Tracy is the king of unflattering pictures. Image: Chris Humphreys-US PRESSWIRE

Can Jim Tracy Be Ego-Less?

When the Rockies made the playoffs in 2009, Jim Tracy was in tears on the field as he said that it was the “proudest moment of his baseball career.” He loved those players and he was proud of their astounding turnaround to earn a wild card berth. As he should have been; his leadership was a huge part of their success. To me, the snapshot of that moment is his emotional embrace with the humble and softspoken ace, Ubaldo Jimenez.

Oh, the breathtaking impermanence of it all…

Things have changed quickly for both of those men. When it comes to Ubaldo, my choice to include him in that description is a shameless excuse to mention, once again, that he is flopping in Cleveland with 17 losses this season. HA.

As for Tracy, he has gone from laudatory praise to scathing criticism in less than three years. For his part he has gone from a hands-off approach that promoted lineup stability to an approach that includes constant tinkering, double switching, and over-managing. For those of us who write about the team or comment in any other way on what happens, he has become a well-worn punching bag. With his career record as a manager and the truly dismal state of the Rockies, it is not unreasonable to say that he deserves most of it.

Troy Renck, the national baseball writer for the Denver Post who Buster Olney once referred to as a “super beat writer,” wrote yesterday that it would not be appropriate to make Tracy the fall guy for this team’s ineptitude. He points out the failures by Dan O’Dowd and management in the player personnel department and writes the following:

“It’s hard to advocate firing or reassigning Tracy based on the past two seasons. Here’s why: He was given a poor roster and managed the Rockies to records befitting their talent.”

The point is well taken. Besides the obvious disaster in the pitching department, they have lacked depth in the position player department, as Renck also points out:

“Thursday in San Francisco, the Rockies had a catcher at first base, plus rookies at shortstop, behind the plate and, after Carlos Gonzalez’s hamstring injury, in both corner outfield positions.”

Of course part of the way to build an organization the way the Rockies claim they want to moving forward is to give those players experience on the big league level. But even if it is not appropriate to blame Tracy for losses with a roster in rebuilding mode, it is still appropriate to question whether or not he is the best manager for that situation moving forward…because he absolutely, positively, without question, without a shadow of a doubt, is guilty of over-managing and over-tinkering, both with his lineups and with his in-game moves.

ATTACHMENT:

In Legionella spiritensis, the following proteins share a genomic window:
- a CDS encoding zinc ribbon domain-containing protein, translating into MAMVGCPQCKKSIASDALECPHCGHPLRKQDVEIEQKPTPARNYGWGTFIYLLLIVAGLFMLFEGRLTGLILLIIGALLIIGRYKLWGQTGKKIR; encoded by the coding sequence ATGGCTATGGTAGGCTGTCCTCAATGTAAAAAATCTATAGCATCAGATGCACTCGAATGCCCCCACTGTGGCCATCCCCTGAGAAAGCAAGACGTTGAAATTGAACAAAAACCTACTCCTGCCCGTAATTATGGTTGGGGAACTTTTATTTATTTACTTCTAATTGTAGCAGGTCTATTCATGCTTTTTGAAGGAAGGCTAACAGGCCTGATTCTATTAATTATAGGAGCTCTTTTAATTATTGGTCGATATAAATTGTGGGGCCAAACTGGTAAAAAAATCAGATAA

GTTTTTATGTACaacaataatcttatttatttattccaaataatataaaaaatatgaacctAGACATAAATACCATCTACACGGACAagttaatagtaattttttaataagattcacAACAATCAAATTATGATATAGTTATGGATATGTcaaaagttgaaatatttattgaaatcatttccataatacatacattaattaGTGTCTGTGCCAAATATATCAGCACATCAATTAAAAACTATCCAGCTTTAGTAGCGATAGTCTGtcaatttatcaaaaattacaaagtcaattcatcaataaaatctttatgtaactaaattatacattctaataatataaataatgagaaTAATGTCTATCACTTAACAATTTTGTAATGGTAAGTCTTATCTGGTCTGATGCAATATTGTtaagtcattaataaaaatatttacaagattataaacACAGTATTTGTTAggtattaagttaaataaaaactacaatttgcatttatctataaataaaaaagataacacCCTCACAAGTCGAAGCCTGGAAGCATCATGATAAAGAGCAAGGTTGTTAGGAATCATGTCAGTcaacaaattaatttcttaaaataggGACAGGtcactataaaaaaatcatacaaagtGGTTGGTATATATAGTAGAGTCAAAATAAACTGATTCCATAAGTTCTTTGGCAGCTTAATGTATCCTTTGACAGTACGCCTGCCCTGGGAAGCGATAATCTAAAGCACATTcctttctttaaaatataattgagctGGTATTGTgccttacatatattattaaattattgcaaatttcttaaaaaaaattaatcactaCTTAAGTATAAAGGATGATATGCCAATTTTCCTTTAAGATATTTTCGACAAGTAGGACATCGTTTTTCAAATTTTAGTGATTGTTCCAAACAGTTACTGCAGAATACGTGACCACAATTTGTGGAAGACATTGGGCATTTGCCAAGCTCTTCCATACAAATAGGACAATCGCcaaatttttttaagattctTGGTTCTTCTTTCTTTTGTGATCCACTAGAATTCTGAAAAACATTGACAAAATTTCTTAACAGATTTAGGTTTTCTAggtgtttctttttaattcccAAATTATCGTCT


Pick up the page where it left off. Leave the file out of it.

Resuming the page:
Near the end of his piece, Renck notes the following about Tracy’s future: “For Tracy to remain in charge, he must be ego-less.” Does anybody believe he can do that? I don’t mean that as a shot at Tracy. Can you reasonably expect any Major League manager to be ego-less? For better or for worse, whether you love him or you hate him, Tracy shows signs that he has trouble putting his ego to the side. He tries to make his mark as the manager. He tries to make smart moves that add victories for his team. There might be a situation where that style of managing works, but the current situation for the Rockies, with all the rebuilding they have ahead of them, is not it.

Renck is right to point out that it is not fair to blame Tracy for the Rockies’ problems and to direct that criticism towards the front office. But just because Tracy should not be fired as a “fall guy” does not mean the Rockies should not relieve him of his duties for different reasons. They need to find a different manager for this garbage dump of a situation, because Tracy’s history shows that he cannot be ego-less, whether you are referring to the ability to manage with one of his bosses (Bill Geivett) in the same room or the ability to let things play out on the field without making unnecessary managerial moves.

If the Rockies fire Jim Tracy, it doesn’t have to be because they are blaming him for the worst season in their history. It can be because he is not the right man moving forward.

That is exactly what they need to do.

Tags: Colorado Rockies Jim Tracy

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